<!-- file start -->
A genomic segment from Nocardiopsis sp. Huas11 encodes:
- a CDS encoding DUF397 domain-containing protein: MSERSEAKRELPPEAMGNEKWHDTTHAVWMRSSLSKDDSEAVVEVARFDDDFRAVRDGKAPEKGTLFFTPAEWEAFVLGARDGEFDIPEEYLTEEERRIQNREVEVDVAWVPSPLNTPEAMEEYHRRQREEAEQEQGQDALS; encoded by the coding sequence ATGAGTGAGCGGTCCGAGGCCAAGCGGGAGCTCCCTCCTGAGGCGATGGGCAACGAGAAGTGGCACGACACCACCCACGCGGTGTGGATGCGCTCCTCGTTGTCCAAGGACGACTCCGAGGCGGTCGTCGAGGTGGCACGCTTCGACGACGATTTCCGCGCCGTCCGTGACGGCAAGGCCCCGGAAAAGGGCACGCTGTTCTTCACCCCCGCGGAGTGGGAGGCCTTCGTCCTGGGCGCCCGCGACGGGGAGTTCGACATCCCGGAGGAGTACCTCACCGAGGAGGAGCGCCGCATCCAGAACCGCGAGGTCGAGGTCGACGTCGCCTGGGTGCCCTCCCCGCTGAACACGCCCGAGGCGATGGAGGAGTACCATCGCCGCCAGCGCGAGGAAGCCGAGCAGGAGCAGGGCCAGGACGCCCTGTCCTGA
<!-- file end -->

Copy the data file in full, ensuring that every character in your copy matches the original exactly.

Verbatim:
A genomic segment from Nocardiopsis sp. Huas11 encodes:
- a CDS encoding DUF397 domain-containing protein: MSERSEAKRELPPEAMGNEKWHDTTHAVWMRSSLSKDDSEAVVEVARFDDDFRAVRDGKAPEKGTLFFTPAEWEAFVLGARDGEFDIPEEYLTEEERRIQNREVEVDVAWVPSPLNTPEAMEEYHRRQREEAEQEQGQDALS; encoded by the coding sequence ATGAGTGAGCGGTCCGAGGCCAAGCGGGAGCTCCCTCCTGAGGCGATGGGCAACGAGAAGTGGCACGACACCACCCACGCGGTGTGGATGCGCTCCTCGTTGTCCAAGGACGACTCCGAGGCGGTCGTCGAGGTGGCACGCTTCGACGACGATTTCCGCGCCGTCCGTGACGGCAAGGCCCCGGAAAAGGGCACGCTGTTCTTCACCCCCGCGGAGTGGGAGGCCTTCGTCCTGGGCGCCCGCGACGGGGAGTTCGACATCCCGGAGGAGTACCTCACCGAGGAGGAGCGCCGCATCCAGAACCGCGAGGTCGAGGTCGACGTCGCCTGGGTGCCCTCCCCGCTGAACACGCCCGAGGCGATGGAGGAGTACCATCGCCGCCAGCGCGAGGAAGCCGAGCAGGAGCAGGGCCAGGACGCCCTGTCCTGA